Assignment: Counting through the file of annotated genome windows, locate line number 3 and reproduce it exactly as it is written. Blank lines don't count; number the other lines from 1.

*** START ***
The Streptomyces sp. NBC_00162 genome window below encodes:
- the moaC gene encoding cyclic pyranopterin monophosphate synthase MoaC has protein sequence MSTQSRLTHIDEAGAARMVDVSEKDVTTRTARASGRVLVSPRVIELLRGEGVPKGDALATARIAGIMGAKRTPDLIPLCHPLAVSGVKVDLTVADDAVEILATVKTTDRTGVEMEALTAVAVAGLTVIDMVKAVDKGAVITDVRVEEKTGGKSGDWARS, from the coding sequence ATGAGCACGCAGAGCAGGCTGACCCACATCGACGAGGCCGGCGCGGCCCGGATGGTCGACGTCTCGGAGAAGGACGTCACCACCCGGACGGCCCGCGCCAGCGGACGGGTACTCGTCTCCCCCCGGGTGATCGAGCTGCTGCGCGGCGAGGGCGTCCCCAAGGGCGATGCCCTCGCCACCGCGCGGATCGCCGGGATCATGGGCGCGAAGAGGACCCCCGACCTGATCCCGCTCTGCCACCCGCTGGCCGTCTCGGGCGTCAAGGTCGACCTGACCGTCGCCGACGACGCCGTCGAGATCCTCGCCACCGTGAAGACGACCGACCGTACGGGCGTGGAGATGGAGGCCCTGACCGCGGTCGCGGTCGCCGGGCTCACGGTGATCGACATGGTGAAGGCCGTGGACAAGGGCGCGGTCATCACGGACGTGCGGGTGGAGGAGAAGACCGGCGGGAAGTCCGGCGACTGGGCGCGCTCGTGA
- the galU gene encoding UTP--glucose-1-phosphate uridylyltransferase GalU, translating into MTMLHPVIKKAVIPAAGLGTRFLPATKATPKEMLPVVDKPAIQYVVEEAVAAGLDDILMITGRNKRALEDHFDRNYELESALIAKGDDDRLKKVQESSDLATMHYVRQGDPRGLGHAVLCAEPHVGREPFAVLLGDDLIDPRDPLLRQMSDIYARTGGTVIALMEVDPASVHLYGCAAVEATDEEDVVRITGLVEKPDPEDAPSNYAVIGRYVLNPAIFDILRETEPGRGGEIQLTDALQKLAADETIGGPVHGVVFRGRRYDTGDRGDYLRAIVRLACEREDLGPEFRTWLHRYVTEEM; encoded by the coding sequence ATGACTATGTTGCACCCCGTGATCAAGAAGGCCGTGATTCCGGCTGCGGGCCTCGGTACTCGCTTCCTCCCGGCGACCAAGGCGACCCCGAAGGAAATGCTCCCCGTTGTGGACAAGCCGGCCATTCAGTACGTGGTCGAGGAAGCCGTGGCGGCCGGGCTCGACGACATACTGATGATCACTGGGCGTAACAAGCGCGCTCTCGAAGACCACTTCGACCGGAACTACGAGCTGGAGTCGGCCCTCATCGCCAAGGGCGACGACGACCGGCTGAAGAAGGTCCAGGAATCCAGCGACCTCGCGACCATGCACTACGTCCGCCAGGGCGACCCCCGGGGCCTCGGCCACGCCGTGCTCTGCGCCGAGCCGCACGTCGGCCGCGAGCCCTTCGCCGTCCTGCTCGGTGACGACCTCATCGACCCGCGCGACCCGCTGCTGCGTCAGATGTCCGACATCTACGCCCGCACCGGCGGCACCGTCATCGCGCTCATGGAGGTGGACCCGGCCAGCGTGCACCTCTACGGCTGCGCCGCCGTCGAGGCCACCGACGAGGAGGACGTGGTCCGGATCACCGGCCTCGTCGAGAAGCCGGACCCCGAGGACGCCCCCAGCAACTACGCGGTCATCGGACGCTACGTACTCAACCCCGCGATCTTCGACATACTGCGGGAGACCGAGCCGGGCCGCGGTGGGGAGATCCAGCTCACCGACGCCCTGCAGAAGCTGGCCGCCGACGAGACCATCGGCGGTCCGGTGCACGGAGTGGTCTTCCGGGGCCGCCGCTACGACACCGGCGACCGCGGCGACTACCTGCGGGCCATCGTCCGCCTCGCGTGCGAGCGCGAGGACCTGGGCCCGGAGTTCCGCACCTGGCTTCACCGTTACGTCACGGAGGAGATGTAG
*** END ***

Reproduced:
- the galU gene encoding UTP--glucose-1-phosphate uridylyltransferase GalU, translating into MTMLHPVIKKAVIPAAGLGTRFLPATKATPKEMLPVVDKPAIQYVVEEAVAAGLDDILMITGRNKRALEDHFDRNYELESALIAKGDDDRLKKVQESSDLATMHYVRQGDPRGLGHAVLCAEPHVGREPFAVLLGDDLIDPRDPLLRQMSDIYARTGGTVIALMEVDPASVHLYGCAAVEATDEEDVVRITGLVEKPDPEDAPSNYAVIGRYVLNPAIFDILRETEPGRGGEIQLTDALQKLAADETIGGPVHGVVFRGRRYDTGDRGDYLRAIVRLACEREDLGPEFRTWLHRYVTEEM; encoded by the coding sequence ATGACTATGTTGCACCCCGTGATCAAGAAGGCCGTGATTCCGGCTGCGGGCCTCGGTACTCGCTTCCTCCCGGCGACCAAGGCGACCCCGAAGGAAATGCTCCCCGTTGTGGACAAGCCGGCCATTCAGTACGTGGTCGAGGAAGCCGTGGCGGCCGGGCTCGACGACATACTGATGATCACTGGGCGTAACAAGCGCGCTCTCGAAGACCACTTCGACCGGAACTACGAGCTGGAGTCGGCCCTCATCGCCAAGGGCGACGACGACCGGCTGAAGAAGGTCCAGGAATCCAGCGACCTCGCGACCATGCACTACGTCCGCCAGGGCGACCCCCGGGGCCTCGGCCACGCCGTGCTCTGCGCCGAGCCGCACGTCGGCCGCGAGCCCTTCGCCGTCCTGCTCGGTGACGACCTCATCGACCCGCGCGACCCGCTGCTGCGTCAGATGTCCGACATCTACGCCCGCACCGGCGGCACCGTCATCGCGCTCATGGAGGTGGACCCGGCCAGCGTGCACCTCTACGGCTGCGCCGCCGTCGAGGCCACCGACGAGGAGGACGTGGTCCGGATCACCGGCCTCGTCGAGAAGCCGGACCCCGAGGACGCCCCCAGCAACTACGCGGTCATCGGACGCTACGTACTCAACCCCGCGATCTTCGACATACTGCGGGAGACCGAGCCGGGCCGCGGTGGGGAGATCCAGCTCACCGACGCCCTGCAGAAGCTGGCCGCCGACGAGACCATCGGCGGTCCGGTGCACGGAGTGGTCTTCCGGGGCCGCCGCTACGACACCGGCGACCGCGGCGACTACCTGCGGGCCATCGTCCGCCTCGCGTGCGAGCGCGAGGACCTGGGCCCGGAGTTCCGCACCTGGCTTCACCGTTACGTCACGGAGGAGATGTAG